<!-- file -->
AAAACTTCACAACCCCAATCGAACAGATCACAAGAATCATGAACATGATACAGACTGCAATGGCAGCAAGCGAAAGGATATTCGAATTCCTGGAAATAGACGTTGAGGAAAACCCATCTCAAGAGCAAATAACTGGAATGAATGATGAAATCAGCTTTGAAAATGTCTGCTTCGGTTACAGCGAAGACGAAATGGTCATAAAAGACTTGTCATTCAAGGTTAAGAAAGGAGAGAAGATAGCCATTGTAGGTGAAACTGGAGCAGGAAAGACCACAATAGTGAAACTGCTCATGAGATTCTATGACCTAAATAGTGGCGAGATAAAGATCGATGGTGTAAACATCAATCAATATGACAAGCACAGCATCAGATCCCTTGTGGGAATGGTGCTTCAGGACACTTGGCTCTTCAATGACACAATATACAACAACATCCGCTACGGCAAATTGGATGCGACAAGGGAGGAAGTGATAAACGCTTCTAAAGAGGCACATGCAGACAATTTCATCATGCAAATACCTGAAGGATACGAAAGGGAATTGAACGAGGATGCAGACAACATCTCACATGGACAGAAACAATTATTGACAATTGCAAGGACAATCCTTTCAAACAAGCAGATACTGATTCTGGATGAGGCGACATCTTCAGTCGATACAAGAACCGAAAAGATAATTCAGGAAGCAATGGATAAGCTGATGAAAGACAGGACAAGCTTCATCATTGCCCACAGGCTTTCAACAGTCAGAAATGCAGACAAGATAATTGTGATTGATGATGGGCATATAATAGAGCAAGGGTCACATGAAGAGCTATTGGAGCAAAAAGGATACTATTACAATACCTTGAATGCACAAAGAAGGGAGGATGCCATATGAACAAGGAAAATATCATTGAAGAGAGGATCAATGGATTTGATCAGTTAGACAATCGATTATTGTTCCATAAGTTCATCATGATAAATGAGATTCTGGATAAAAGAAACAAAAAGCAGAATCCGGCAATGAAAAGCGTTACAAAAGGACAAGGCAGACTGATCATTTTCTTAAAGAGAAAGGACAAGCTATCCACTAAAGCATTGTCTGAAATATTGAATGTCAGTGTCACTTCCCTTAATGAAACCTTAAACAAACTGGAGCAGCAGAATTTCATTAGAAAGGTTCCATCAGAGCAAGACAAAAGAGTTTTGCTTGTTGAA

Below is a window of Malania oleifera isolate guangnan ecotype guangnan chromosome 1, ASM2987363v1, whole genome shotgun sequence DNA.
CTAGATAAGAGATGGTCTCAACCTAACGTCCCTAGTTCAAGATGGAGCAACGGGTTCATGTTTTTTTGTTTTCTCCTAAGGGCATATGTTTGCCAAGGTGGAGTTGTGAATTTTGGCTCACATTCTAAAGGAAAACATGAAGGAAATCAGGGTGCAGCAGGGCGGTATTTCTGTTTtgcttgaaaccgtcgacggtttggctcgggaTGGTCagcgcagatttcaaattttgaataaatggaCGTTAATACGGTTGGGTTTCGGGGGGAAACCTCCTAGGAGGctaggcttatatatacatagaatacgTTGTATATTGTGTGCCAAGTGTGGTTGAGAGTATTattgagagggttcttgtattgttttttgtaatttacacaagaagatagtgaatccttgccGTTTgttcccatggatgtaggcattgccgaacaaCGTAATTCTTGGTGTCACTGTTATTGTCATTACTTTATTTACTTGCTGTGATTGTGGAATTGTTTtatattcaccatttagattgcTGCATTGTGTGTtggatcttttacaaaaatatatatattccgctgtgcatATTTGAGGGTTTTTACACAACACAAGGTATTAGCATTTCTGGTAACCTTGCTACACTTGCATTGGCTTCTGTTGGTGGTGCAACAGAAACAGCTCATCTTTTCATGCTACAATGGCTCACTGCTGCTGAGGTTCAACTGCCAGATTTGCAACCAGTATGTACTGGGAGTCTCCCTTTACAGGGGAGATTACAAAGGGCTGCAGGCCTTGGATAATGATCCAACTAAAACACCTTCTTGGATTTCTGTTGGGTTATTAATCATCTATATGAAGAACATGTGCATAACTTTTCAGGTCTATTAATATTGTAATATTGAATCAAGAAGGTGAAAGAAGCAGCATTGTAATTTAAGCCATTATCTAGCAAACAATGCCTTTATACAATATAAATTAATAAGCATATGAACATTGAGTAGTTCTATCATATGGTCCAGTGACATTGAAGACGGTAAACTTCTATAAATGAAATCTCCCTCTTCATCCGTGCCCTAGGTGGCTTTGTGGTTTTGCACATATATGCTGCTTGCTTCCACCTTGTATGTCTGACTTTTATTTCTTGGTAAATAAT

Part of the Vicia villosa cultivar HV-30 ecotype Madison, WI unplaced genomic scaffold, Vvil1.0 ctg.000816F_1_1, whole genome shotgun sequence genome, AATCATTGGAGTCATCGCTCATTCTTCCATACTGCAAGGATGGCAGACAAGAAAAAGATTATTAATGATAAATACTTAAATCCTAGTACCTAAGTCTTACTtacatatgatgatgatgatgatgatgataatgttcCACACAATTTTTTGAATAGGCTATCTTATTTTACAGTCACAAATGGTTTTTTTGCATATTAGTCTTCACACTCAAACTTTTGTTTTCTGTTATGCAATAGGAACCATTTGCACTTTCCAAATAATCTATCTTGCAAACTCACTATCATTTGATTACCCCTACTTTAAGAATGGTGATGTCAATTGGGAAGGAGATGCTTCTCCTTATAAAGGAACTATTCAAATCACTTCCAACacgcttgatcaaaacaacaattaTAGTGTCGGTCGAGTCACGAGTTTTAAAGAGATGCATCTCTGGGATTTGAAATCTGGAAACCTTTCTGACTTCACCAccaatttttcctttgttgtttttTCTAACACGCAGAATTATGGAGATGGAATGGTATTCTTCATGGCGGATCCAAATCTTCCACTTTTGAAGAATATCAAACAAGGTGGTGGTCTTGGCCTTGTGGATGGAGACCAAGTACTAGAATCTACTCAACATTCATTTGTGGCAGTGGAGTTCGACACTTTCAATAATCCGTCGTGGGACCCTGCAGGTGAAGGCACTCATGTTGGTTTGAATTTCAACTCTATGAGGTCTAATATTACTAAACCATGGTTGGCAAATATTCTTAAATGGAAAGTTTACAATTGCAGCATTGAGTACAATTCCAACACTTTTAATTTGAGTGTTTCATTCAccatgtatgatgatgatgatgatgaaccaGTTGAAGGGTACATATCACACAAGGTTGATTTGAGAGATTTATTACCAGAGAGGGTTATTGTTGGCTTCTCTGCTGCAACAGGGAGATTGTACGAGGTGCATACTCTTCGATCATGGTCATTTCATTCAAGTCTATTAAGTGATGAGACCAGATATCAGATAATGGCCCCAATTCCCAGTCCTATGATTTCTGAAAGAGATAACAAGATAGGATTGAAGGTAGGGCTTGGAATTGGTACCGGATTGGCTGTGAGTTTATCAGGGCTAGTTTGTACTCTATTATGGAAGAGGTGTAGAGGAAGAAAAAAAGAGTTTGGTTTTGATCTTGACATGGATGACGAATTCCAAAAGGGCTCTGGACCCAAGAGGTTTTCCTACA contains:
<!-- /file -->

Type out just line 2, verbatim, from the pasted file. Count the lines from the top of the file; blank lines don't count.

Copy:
Below is a window of Malania oleifera isolate guangnan ecotype guangnan chromosome 1, ASM2987363v1, whole genome shotgun sequence DNA.